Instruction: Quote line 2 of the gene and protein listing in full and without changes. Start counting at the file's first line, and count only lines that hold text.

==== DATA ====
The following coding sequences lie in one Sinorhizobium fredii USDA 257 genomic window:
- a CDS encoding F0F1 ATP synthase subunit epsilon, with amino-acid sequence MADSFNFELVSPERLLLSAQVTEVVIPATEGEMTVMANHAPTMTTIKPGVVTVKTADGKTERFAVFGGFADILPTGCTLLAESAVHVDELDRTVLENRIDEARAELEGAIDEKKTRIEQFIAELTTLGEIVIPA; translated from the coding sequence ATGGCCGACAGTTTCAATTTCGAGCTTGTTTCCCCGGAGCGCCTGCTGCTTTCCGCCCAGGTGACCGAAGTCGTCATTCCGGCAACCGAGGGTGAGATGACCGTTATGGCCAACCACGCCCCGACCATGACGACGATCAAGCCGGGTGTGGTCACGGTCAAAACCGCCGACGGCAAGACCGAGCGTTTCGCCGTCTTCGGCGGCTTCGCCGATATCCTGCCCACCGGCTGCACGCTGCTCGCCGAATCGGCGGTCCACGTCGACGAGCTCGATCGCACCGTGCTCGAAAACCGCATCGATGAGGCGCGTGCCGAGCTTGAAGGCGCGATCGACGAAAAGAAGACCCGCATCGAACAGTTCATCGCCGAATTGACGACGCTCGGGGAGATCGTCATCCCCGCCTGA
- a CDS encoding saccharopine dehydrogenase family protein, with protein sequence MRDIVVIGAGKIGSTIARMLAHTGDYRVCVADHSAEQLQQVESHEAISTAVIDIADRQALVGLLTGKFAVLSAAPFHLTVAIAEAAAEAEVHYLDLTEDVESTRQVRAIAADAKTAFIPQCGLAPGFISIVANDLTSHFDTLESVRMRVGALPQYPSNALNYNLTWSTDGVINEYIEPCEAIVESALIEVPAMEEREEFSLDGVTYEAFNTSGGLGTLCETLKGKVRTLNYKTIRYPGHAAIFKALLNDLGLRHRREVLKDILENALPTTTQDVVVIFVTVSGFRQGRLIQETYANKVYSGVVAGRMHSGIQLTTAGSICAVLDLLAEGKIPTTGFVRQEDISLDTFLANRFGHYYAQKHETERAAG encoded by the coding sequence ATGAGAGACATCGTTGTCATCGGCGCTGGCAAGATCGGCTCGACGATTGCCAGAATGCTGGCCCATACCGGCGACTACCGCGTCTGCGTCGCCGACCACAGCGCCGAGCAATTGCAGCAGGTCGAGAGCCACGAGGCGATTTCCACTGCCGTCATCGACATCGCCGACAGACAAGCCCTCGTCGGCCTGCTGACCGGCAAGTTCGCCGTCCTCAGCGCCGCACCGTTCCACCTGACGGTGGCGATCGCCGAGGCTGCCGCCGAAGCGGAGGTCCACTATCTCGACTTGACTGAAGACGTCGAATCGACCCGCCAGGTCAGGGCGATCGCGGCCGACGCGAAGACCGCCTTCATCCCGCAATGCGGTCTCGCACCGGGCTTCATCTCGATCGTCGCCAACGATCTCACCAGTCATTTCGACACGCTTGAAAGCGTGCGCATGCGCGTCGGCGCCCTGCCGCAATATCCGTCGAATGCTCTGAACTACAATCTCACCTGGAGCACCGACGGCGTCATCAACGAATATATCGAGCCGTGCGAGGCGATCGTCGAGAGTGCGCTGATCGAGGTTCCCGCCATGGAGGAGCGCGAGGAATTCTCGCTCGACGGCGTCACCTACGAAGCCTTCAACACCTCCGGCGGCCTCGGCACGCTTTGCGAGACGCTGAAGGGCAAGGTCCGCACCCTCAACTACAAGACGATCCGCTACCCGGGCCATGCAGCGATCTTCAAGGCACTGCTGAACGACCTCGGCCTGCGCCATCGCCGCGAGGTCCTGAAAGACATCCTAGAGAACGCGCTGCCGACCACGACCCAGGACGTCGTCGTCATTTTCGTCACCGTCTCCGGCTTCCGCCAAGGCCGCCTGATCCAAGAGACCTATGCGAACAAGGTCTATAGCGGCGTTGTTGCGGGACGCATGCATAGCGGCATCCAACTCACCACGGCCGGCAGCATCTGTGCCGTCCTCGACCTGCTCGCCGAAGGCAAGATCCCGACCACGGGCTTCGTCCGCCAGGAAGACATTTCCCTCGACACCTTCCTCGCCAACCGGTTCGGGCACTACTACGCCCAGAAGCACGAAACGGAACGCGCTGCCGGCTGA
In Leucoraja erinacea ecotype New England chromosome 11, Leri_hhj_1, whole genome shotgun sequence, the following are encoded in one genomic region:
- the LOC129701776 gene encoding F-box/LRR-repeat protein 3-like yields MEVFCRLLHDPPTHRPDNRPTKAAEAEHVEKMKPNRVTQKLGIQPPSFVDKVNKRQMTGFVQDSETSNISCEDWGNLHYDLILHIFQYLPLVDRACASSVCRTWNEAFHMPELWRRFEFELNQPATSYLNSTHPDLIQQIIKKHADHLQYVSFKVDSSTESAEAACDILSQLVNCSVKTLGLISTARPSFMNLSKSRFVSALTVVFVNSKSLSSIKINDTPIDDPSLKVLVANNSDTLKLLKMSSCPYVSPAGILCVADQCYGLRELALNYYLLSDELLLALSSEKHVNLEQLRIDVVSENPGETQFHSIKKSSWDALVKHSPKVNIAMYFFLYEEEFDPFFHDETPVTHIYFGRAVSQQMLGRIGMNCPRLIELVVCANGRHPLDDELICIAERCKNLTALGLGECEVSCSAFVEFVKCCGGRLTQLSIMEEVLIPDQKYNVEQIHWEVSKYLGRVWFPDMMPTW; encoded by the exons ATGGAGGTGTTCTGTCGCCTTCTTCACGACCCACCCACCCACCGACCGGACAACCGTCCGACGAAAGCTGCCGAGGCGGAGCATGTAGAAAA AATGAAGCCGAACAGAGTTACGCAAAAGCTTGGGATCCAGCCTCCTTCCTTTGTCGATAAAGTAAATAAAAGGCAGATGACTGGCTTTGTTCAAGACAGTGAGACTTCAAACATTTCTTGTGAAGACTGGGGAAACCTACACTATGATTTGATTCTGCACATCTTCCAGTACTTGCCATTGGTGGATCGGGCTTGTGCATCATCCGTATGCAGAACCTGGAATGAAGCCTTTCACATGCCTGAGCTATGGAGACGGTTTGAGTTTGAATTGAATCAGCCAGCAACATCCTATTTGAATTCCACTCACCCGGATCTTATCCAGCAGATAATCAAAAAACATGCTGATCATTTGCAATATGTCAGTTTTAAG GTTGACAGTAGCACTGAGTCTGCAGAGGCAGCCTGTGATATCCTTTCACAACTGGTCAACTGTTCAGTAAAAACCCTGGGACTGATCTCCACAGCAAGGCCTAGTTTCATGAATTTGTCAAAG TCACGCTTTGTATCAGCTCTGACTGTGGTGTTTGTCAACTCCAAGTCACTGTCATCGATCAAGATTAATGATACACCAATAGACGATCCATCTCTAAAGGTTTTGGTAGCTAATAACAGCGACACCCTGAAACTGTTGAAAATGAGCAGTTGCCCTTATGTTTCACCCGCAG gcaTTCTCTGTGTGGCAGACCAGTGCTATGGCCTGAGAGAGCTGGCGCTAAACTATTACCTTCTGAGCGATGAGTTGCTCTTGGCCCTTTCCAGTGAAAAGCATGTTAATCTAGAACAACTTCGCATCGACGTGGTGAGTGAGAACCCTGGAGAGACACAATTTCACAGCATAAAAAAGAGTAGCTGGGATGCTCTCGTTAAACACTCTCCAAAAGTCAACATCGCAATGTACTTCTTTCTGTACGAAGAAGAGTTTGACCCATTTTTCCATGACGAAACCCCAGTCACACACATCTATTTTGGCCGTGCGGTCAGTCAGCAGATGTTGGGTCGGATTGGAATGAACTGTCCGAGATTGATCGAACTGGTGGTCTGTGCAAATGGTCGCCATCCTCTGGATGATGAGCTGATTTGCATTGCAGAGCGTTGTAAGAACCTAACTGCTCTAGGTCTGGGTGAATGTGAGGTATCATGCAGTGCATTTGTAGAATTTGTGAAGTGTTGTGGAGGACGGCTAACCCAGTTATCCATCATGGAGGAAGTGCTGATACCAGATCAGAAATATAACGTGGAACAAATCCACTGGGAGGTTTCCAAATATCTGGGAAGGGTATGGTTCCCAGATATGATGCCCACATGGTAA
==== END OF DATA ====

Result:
- a CDS encoding F0F1 ATP synthase subunit epsilon, with amino-acid sequence MADSFNFELVSPERLLLSAQVTEVVIPATEGEMTVMANHAPTMTTIKPGVVTVKTADGKTERFAVFGGFADILPTGCTLLAESAVHVDELDRTVLENRIDEARAELEGAIDEKKTRIEQFIAELTTLGEIVIPA; translated from the coding sequence ATGGCCGACAGTTTCAATTTCGAGCTTGTTTCCCCGGAGCGCCTGCTGCTTTCCGCCCAGGTGACCGAAGTCGTCATTCCGGCAACCGAGGGTGAGATGACCGTTATGGCCAACCACGCCCCGACCATGACGACGATCAAGCCGGGTGTGGTCACGGTCAAAACCGCCGACGGCAAGACCGAGCGTTTCGCCGTCTTCGGCGGCTTCGCCGATATCCTGCCCACCGGCTGCACGCTGCTCGCCGAATCGGCGGTCCACGTCGACGAGCTCGATCGCACCGTGCTCGAAAACCGCATCGATGAGGCGCGTGCCGAGCTTGAAGGCGCGATCGACGAAAAGAAGACCCGCATCGAACAGTTCATCGCCGAATTGACGACGCTCGGGGAGATCGTCATCCCCGCCTGA